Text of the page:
“It has been a rotating effort to involve as many students, parents and community members as possible,” said Jennifer Nunziato, student assistance counselor and advisor of the Positive Impact Club.
Nunziato works to enhance positive and healthy decision-making, and reduce factors that put students at risk for alcohol and other drug use. Irvington Police Detective and Youth Officer Michael Toolan, who organized the project this year, is a board member of Irvington About Safe Kids, a coalition that represents parents, students, educators, law enforcement officials, medical professionals, businesspeople and others committed to helping youth make healthy, happy and responsible decisions.
Main Street School Fifth-Graders Dive into Hudson River Study
Main Street School fifth-graders became scientists for the day when they collected data about the Hudson River at various stations set up along the river at Matthiessen Park on September 18.
They observed the environment to determine the wind’s direction; threw oranges in the water to determine the direction of the water current; tested the water’s temperature and turbidity, and studied marine life. Local historian Bob Connick and former high school principal Scott Mosenthal took the students on a journey through the history of the river and region. The students will sail aboard the Hudson River Sloop, thanks to a grant from the Irvington Education Foundation.
“Students are motivated and excited to see up close the things we talked about in class, and that’s really the most powerful type of learning you can do,” Main Street School fifth-grade teacher Michelle Griffin said.
The goal is to teach students the importance of environmental responsibility and the value of understanding their surroundings. Main Street School Principal Joyce Chapnick thanks the many parent volunteers.
Sleepy Hollow Students Are All-State Bound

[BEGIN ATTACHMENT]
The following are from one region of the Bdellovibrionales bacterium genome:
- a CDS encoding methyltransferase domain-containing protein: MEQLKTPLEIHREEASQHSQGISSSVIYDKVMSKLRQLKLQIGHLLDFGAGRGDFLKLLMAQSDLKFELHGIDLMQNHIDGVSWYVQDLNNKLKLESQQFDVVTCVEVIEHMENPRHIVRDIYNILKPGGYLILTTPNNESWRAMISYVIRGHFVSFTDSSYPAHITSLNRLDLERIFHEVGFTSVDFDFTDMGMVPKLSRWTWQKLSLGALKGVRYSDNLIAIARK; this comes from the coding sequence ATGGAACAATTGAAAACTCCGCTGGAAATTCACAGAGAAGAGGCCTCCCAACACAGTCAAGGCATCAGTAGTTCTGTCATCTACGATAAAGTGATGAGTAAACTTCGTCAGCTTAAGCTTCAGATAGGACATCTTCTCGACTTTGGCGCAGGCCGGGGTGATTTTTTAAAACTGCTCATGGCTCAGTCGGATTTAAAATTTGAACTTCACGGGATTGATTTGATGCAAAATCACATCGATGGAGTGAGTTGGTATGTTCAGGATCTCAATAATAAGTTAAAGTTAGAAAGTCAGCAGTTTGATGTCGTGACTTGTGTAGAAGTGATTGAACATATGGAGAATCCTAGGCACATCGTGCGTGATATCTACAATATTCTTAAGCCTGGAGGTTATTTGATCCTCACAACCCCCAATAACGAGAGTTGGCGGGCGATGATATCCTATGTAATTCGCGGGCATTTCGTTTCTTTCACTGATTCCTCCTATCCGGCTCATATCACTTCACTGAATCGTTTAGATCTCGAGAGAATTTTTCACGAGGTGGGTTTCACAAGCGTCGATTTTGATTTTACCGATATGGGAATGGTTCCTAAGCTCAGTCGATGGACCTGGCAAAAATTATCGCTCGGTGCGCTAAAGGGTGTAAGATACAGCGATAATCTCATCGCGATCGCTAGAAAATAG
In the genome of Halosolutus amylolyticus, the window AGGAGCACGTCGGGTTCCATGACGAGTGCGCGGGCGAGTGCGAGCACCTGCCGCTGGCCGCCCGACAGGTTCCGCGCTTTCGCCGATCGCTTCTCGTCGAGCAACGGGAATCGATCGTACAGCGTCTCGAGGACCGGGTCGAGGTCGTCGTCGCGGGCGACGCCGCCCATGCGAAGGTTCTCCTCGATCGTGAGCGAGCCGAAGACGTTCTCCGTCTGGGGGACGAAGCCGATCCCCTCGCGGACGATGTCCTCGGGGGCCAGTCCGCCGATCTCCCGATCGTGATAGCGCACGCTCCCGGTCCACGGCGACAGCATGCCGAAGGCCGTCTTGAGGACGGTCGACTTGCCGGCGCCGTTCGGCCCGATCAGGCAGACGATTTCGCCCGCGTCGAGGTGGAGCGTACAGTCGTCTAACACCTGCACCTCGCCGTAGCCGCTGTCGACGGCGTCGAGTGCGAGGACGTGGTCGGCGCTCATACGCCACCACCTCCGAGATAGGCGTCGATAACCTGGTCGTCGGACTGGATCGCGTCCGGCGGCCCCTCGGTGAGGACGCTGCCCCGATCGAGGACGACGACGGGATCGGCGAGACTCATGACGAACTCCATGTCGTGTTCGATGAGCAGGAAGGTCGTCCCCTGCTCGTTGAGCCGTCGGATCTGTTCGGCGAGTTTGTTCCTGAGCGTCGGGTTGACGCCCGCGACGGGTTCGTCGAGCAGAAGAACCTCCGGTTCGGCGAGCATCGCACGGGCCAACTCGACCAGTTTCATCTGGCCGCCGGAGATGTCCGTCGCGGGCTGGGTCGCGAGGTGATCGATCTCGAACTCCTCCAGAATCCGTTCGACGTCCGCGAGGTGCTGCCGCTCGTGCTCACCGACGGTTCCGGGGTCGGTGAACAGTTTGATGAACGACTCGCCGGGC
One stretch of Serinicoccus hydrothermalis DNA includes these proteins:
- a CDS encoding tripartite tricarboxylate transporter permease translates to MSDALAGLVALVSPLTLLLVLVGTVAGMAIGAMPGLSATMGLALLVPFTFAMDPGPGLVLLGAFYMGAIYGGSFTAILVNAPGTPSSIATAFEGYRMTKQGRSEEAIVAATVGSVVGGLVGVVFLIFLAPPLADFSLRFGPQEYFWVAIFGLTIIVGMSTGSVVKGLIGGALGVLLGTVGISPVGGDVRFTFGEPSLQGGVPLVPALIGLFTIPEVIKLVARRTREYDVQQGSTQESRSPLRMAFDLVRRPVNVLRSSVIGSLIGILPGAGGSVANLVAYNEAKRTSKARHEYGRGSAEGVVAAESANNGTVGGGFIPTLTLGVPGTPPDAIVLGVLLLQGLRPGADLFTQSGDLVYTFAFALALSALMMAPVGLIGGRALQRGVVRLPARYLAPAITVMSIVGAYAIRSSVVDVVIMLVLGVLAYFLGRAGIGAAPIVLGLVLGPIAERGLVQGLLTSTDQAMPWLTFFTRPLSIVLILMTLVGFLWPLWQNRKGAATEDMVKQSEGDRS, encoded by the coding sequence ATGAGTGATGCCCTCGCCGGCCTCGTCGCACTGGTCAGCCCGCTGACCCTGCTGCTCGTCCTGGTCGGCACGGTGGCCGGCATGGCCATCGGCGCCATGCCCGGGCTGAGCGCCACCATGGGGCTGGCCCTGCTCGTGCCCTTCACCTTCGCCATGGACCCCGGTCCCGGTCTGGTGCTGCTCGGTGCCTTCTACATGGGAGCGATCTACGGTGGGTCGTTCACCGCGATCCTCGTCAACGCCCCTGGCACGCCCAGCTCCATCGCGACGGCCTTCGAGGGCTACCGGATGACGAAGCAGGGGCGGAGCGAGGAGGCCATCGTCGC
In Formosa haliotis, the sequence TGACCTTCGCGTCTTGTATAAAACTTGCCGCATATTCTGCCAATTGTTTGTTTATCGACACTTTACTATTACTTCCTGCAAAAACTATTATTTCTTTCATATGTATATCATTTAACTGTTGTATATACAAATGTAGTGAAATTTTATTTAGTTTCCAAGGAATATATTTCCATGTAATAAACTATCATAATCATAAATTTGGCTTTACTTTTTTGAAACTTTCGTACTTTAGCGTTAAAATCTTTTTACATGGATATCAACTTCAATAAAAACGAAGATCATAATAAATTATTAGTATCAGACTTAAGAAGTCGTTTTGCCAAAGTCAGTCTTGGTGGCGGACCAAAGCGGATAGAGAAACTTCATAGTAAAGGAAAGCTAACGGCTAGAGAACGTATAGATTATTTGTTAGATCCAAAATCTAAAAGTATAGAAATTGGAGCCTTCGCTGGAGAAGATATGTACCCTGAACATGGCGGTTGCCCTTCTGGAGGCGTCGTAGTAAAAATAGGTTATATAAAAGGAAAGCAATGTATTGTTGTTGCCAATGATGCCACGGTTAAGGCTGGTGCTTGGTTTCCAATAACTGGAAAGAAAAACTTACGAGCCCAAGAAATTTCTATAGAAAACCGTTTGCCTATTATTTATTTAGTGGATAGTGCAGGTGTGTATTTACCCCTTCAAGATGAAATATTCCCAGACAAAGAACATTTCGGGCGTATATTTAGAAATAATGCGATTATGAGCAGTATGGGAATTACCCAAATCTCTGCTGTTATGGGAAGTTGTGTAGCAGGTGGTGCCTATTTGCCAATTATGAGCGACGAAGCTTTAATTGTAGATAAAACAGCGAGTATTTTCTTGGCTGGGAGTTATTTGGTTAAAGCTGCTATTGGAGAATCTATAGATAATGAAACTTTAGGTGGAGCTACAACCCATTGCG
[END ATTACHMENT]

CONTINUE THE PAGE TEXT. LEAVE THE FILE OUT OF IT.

Sleepy Hollow High School senior Leah Scarpati on drums and Patrick Leavy, an alternate on bass, were selected to participate in the All-State Jazz Ensemble at this year’s NYSSMA All-State Music Festival in Rochester. Freshman Ben Poret will be the first Sleepy Hollow student recognized as a featured composer in the NYSSMA Electronic Music Composition Showcase.
Sleepy Hollow High School Students Help Clear Creek High School in Houston
On September 15, Sleepy Hollow High School science teacher Leana Peltier announced that Sleepy Hollow’s Students-Helping-Students initiative collected enough school supplies to ship two large boxes to Clear Creek High School in Houston following the devastation of Hurricane Harvey. Included in the boxes were hand-written notes signaling encouragement, and urging healing and strength to students at Clear Creek High School.
Thirty Briarcliff Manor Students Named to 2018 American Choral Directors Association (ACDA) Honor Choir
Thirty Briarcliff Manor students have been named to the 2018 American Choral Directors Association (ACDA) Honor Choir. ACDA is a nonprofit music education organization dedicated to inspiring excellence in choral music through education, performance, composition, and advocacy.
And… envelope please – The talented students are: